Wintopia (2019)

  • 1h 29m
  • Mira Burt-Wintonick
  • Canada
  • 2019

ASIA-PACIFIC PREMIERE


“A story about the grieving process, a daughter’s attempt to understand the father she lost too soon, and a tribute to a restless and original spirit.”
— IDFA

Canadian filmmaker Peter Wintonick was a hard worker, often living life far from home and family — directing, producing, mentoring, attending festivals around the world.

In 2013, aged 60, he died after a short illness, leaving daughter Mira with a whole lot of questions, and a box full of videotapes shot for his Utopia project. Mira resolved to investigate what sort of film he’d envisaged, and to complete it for him.

A devoted documentary advocate, Wintonick was a regular contributor to and, for some time, the editor of Canada’s documentary magazine, POV. His connections and energy were seemingly without end, according to those who knew and worked with him. 

Peter produced the Doc Edge 2012 film, China Heavyweight, by fellow Canadian Yung Chang — whose This is not a Movie appears in this year’s Doc Edge Festival.

In POV’s commemorative issue, published shortly after Peter’s death, Yung called him “My Don Juan/Don King: a hopeless romantic, a fighter for documentary, for human rights”.

“He was such a wise guy
and such a generous guy
because he shared everything he knew.”

— Ally Derks, former director IDFA, Doc Edge Superhero 2014

That sharing, generous Peter was not the Peter Wintonick director Mira knew. The time and energy, the love and nurturing her father put into his work and the documentary community was, often, time he took from her.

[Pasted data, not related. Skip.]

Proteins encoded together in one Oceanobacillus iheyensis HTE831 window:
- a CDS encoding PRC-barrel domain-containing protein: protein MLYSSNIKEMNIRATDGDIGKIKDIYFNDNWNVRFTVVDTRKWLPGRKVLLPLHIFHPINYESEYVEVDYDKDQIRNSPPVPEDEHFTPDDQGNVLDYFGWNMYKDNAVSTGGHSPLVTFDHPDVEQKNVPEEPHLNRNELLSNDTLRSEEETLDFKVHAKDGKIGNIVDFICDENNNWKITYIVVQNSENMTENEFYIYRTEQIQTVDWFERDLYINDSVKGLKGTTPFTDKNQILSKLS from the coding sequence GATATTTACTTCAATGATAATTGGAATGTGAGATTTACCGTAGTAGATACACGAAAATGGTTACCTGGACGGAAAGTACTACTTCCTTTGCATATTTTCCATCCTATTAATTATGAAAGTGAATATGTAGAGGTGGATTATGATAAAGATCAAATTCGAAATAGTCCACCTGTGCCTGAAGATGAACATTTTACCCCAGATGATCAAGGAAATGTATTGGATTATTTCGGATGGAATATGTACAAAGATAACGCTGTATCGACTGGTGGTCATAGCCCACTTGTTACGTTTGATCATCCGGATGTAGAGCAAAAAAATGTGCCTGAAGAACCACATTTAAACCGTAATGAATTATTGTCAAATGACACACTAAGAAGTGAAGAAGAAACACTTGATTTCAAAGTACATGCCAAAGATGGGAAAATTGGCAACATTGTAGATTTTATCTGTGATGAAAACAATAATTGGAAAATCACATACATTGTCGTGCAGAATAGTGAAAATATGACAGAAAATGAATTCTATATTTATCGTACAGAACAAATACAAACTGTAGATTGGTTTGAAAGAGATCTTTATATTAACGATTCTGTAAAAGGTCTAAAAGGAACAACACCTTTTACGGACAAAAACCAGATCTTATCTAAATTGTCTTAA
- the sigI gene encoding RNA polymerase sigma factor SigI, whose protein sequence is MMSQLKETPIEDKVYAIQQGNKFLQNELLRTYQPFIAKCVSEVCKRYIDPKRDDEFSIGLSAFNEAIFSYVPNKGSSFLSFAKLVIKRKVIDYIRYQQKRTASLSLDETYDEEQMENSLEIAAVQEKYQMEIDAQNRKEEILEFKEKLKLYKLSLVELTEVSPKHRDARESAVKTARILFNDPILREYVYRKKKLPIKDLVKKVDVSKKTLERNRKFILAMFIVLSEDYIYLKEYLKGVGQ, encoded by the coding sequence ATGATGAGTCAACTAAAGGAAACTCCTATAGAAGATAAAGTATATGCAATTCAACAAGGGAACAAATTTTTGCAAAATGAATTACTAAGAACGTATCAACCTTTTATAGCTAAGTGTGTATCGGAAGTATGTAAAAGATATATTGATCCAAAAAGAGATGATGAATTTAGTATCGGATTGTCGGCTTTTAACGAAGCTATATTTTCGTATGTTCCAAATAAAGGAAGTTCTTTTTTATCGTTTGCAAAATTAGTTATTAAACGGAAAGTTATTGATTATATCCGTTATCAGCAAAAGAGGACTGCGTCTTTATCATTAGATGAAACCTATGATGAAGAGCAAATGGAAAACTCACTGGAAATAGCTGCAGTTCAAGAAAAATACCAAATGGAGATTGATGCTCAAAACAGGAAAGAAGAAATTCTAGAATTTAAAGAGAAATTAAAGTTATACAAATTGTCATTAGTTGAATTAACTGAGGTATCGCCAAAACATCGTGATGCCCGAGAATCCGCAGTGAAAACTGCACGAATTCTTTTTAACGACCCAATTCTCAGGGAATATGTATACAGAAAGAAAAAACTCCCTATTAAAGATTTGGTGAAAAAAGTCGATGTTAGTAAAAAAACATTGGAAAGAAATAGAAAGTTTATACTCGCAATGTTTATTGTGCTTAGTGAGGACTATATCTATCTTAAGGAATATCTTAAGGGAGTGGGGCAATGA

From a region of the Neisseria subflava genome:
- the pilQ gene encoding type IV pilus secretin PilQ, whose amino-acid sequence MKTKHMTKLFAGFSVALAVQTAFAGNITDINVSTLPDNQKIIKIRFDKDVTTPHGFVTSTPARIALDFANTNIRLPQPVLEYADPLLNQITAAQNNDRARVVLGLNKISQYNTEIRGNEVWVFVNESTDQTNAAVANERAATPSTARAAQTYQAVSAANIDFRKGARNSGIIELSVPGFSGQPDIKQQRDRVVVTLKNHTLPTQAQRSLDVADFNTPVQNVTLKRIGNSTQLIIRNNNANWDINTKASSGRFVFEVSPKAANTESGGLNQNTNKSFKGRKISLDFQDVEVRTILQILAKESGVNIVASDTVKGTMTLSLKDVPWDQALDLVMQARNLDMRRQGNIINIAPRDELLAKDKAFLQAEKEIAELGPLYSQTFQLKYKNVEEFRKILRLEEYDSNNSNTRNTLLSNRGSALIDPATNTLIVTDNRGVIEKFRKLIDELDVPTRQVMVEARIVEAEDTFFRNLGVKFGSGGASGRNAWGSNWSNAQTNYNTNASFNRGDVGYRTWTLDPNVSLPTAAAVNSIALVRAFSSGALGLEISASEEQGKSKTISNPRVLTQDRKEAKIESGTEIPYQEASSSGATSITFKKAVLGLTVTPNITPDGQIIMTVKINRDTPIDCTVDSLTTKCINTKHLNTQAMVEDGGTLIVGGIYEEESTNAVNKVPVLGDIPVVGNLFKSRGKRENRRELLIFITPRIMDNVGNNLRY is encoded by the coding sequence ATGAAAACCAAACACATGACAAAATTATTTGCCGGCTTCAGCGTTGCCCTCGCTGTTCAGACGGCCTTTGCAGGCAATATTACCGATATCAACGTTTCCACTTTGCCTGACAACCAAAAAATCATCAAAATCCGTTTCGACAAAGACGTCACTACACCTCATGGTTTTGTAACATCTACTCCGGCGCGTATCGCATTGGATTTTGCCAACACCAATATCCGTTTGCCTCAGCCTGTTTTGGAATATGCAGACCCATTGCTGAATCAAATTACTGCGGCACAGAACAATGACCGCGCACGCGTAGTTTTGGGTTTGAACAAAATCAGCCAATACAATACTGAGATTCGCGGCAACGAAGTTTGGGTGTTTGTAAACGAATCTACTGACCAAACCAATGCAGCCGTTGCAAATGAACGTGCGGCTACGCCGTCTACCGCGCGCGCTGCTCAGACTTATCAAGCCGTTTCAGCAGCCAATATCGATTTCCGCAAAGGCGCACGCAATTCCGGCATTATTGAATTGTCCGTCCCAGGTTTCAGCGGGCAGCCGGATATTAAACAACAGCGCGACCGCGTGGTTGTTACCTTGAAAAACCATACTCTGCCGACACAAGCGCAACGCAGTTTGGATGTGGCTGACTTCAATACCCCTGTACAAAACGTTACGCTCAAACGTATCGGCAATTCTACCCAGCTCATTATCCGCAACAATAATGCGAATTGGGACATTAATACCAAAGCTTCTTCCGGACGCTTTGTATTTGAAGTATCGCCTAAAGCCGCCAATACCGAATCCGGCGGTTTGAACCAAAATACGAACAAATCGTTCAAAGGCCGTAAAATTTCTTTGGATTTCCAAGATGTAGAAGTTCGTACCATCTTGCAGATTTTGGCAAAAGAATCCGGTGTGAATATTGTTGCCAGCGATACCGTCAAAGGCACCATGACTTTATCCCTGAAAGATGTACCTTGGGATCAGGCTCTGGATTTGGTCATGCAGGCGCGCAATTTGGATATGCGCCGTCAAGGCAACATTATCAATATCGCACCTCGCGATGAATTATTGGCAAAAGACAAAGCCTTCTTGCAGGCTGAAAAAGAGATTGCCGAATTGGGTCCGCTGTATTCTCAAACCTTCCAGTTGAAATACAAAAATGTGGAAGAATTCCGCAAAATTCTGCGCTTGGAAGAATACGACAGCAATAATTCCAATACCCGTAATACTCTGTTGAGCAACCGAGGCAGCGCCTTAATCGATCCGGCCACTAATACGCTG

A daughter’s love for her father is apparent throughout Wintopia, but it’s hard not to feel that Mira’s quest to assemble the footage her father left behind will ultimately be futile. Her efforts to find her own utopia through her father’s attempts to find his become less Don Juan or Don King than Don Quixote.

Despite that, Wintopia offers up a fascinating collage of footage from Peter’s shoots, home movies from the family archive, scenes from earlier films, and telephone conversations with colleagues and family members. 

Reverberating with emotion and whimsy, the film guides us through possible worlds in pursuit of reconciliation, both between artist and family and between dreams and reality, and reminds us that some windmills are worth tilting at.


Previous festival selections include:
IDFA
Tempo Documentary Film Festival
Thessaloniki Documentary Film Festival


Language(s)

English, Spanish

Bonus Content

1 mins
Leanne Pooley interviews Mira Burt-Wintonick

Leanne Pooley interviews Mira Burt-Wintonick

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